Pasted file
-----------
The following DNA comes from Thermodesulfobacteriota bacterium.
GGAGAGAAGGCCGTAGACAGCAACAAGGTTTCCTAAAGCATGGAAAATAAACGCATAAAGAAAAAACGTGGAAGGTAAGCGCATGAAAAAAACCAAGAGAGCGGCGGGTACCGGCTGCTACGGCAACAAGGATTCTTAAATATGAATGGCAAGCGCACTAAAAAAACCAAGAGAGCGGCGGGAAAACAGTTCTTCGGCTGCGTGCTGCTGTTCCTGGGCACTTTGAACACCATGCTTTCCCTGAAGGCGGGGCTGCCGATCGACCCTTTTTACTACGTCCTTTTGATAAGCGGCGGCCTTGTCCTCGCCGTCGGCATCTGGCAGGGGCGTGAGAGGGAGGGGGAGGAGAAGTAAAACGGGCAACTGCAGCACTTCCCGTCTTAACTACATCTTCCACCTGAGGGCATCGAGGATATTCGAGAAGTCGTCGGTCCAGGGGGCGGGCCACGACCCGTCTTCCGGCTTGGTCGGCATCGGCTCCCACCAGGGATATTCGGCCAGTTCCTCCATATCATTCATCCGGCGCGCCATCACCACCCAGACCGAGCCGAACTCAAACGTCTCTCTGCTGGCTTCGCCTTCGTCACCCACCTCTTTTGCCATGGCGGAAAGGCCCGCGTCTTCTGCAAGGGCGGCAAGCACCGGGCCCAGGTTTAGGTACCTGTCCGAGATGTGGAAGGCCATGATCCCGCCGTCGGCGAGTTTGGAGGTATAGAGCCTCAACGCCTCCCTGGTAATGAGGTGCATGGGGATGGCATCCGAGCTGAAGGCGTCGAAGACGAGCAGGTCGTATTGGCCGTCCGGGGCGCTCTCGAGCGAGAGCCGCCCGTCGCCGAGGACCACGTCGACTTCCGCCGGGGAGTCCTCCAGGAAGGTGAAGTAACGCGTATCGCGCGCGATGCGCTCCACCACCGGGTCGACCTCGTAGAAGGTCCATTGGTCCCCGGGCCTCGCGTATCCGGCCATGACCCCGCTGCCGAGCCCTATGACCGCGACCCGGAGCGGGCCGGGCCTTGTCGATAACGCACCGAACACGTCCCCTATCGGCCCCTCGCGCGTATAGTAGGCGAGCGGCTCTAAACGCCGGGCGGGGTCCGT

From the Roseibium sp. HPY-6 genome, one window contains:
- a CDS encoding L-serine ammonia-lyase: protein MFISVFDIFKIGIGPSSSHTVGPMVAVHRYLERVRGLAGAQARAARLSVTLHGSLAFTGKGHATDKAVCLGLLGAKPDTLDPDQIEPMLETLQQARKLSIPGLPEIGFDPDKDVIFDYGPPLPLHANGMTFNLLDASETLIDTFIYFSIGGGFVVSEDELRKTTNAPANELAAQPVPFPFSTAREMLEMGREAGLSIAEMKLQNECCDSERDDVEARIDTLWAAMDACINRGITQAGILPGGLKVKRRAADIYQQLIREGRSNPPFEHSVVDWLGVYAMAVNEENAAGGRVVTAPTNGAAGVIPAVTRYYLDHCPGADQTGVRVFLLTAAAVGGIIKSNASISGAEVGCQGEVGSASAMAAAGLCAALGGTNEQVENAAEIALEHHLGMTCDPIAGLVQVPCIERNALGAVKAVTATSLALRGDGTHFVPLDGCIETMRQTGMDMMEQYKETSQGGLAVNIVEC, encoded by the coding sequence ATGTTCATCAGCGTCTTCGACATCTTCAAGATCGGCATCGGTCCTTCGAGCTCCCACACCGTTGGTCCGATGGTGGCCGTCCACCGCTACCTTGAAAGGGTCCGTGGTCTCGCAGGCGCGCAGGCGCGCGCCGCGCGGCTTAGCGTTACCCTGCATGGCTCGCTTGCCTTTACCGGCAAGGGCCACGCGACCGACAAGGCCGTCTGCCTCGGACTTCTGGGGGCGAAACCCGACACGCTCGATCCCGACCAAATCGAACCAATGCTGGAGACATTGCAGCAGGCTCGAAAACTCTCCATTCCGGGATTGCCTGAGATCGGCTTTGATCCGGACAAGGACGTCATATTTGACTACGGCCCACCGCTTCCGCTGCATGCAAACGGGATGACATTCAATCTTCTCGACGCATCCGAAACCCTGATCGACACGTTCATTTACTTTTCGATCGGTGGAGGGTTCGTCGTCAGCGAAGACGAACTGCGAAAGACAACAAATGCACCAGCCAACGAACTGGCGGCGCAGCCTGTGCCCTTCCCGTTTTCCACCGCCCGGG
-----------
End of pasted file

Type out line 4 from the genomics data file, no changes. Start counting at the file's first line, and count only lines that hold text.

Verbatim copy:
- a CDS encoding L-serine ammonia-lyase: protein MFISVFDIFKIGIGPSSSHTVGPMVAVHRYLERVRGLAGAQARAARLSVTLHGSLAFTGKGHATDKAVCLGLLGAKPDTLDPDQIEPMLETLQQARKLSIPGLPEIGFDPDKDVIFDYGPPLPLHANGMTFNLLDASETLIDTFIYFSIGGGFVVSEDELRKTTNAPANELAAQPVPFPFSTAREMLEMGREAGLSIAEMKLQNECCDSERDDVEARIDTLWAAMDACINRGITQAGILPGGLKVKRRAADIYQQLIREGRSNPPFEHSVVDWLGVYAMAVNEENAAGGRVVTAPTNGAAGVIPAVTRYYLDHCPGADQTGVRVFLLTAAAVGGIIKSNASISGAEVGCQGEVGSASAMAAAGLCAALGGTNEQVENAAEIALEHHLGMTCDPIAGLVQVPCIERNALGAVKAVTATSLALRGDGTHFVPLDGCIETMRQTGMDMMEQYKETSQGGLAVNIVEC, encoded by the coding sequence ATGTTCATCAGCGTCTTCGACATCTTCAAGATCGGCATCGGTCCTTCGAGCTCCCACACCGTTGGTCCGATGGTGGCCGTCCACCGCTACCTTGAAAGGGTCCGTGGTCTCGCAGGCGCGCAGGCGCGCGCCGCGCGGCTTAGCGTTACCCTGCATGGCTCGCTTGCCTTTACCGGCAAGGGCCACGCGACCGACAAGGCCGTCTGCCTCGGACTTCTGGGGGCGAAACCCGACACGCTCGATCCCGACCAAATCGAACCAATGCTGGAGACATTGCAGCAGGCTCGAAAACTCTCCATTCCGGGATTGCCTGAGATCGGCTTTGATCCGGACAAGGACGTCATATTTGACTACGGCCCACCGCTTCCGCTGCATGCAAACGGGATGACATTCAATCTTCTCGACGCATCCGAAACCCTGATCGACACGTTCATTTACTTTTCGATCGGTGGAGGGTTCGTCGTCAGCGAAGACGAACTGCGAAAGACAACAAATGCACCAGCCAACGAACTGGCGGCGCAGCCTGTGCCCTTCCCGTTTTCCACCGCCCGGG